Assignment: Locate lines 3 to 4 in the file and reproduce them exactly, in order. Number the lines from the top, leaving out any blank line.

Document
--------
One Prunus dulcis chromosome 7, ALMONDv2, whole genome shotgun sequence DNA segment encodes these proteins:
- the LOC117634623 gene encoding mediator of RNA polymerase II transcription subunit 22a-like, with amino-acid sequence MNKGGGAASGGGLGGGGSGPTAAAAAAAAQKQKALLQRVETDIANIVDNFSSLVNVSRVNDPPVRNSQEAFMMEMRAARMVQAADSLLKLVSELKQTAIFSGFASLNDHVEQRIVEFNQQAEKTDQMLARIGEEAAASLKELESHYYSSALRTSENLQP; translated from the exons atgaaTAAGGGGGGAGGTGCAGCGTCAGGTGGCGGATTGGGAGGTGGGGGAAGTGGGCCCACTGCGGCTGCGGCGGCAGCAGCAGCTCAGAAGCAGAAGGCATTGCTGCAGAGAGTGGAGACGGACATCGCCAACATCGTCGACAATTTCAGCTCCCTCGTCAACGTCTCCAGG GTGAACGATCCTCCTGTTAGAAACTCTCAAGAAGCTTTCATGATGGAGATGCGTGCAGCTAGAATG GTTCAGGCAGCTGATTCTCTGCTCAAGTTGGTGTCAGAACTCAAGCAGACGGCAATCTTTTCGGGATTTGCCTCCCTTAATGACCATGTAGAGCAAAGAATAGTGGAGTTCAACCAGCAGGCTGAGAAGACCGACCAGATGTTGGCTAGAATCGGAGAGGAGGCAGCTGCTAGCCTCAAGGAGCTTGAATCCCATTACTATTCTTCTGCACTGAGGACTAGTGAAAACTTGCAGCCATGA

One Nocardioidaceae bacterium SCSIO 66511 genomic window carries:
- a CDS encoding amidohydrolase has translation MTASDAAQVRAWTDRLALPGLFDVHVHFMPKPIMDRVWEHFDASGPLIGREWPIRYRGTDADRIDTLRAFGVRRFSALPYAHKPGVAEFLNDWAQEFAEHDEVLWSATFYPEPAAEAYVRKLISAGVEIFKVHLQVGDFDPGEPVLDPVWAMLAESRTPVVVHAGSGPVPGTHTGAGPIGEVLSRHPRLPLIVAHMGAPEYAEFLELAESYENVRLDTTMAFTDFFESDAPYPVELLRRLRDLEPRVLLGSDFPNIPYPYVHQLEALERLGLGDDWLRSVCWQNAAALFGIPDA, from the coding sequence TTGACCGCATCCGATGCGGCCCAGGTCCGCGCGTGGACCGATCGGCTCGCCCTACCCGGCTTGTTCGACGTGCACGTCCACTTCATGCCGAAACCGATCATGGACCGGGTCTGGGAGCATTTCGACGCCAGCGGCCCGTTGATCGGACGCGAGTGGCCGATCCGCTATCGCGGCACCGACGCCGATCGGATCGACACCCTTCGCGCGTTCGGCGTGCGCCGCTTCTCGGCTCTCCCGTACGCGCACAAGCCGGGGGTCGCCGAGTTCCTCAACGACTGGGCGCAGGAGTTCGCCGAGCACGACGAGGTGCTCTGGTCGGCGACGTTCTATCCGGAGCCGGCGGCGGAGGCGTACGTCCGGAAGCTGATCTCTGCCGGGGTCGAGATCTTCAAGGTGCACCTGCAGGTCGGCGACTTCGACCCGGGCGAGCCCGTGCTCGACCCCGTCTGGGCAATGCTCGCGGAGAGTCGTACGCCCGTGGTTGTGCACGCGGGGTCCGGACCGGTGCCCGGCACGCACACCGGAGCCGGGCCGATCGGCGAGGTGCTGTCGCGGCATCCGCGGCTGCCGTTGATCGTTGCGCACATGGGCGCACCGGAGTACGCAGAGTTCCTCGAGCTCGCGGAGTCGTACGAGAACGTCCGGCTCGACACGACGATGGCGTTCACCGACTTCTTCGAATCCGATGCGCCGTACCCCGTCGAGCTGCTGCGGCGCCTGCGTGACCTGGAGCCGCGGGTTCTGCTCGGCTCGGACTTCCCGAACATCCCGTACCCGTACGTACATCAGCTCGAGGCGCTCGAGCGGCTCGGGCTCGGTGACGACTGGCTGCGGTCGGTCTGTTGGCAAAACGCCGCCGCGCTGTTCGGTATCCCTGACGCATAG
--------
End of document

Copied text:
One Nocardioidaceae bacterium SCSIO 66511 genomic window carries:
- a CDS encoding amidohydrolase has translation MTASDAAQVRAWTDRLALPGLFDVHVHFMPKPIMDRVWEHFDASGPLIGREWPIRYRGTDADRIDTLRAFGVRRFSALPYAHKPGVAEFLNDWAQEFAEHDEVLWSATFYPEPAAEAYVRKLISAGVEIFKVHLQVGDFDPGEPVLDPVWAMLAESRTPVVVHAGSGPVPGTHTGAGPIGEVLSRHPRLPLIVAHMGAPEYAEFLELAESYENVRLDTTMAFTDFFESDAPYPVELLRRLRDLEPRVLLGSDFPNIPYPYVHQLEALERLGLGDDWLRSVCWQNAAALFGIPDA, from the coding sequence TTGACCGCATCCGATGCGGCCCAGGTCCGCGCGTGGACCGATCGGCTCGCCCTACCCGGCTTGTTCGACGTGCACGTCCACTTCATGCCGAAACCGATCATGGACCGGGTCTGGGAGCATTTCGACGCCAGCGGCCCGTTGATCGGACGCGAGTGGCCGATCCGCTATCGCGGCACCGACGCCGATCGGATCGACACCCTTCGCGCGTTCGGCGTGCGCCGCTTCTCGGCTCTCCCGTACGCGCACAAGCCGGGGGTCGCCGAGTTCCTCAACGACTGGGCGCAGGAGTTCGCCGAGCACGACGAGGTGCTCTGGTCGGCGACGTTCTATCCGGAGCCGGCGGCGGAGGCGTACGTCCGGAAGCTGATCTCTGCCGGGGTCGAGATCTTCAAGGTGCACCTGCAGGTCGGCGACTTCGACCCGGGCGAGCCCGTGCTCGACCCCGTCTGGGCAATGCTCGCGGAGAGTCGTACGCCCGTGGTTGTGCACGCGGGGTCCGGACCGGTGCCCGGCACGCACACCGGAGCCGGGCCGATCGGCGAGGTGCTGTCGCGGCATCCGCGGCTGCCGTTGATCGTTGCGCACATGGGCGCACCGGAGTACGCAGAGTTCCTCGAGCTCGCGGAGTCGTACGAGAACGTCCGGCTCGACACGACGATGGCGTTCACCGACTTCTTCGAATCCGATGCGCCGTACCCCGTCGAGCTGCTGCGGCGCCTGCGTGACCTGGAGCCGCGGGTTCTGCTCGGCTCGGACTTCCCGAACATCCCGTACCCGTACGTACATCAGCTCGAGGCGCTCGAGCGGCTCGGGCTCGGTGACGACTGGCTGCGGTCGGTCTGTTGGCAAAACGCCGCCGCGCTGTTCGGTATCCCTGACGCATAG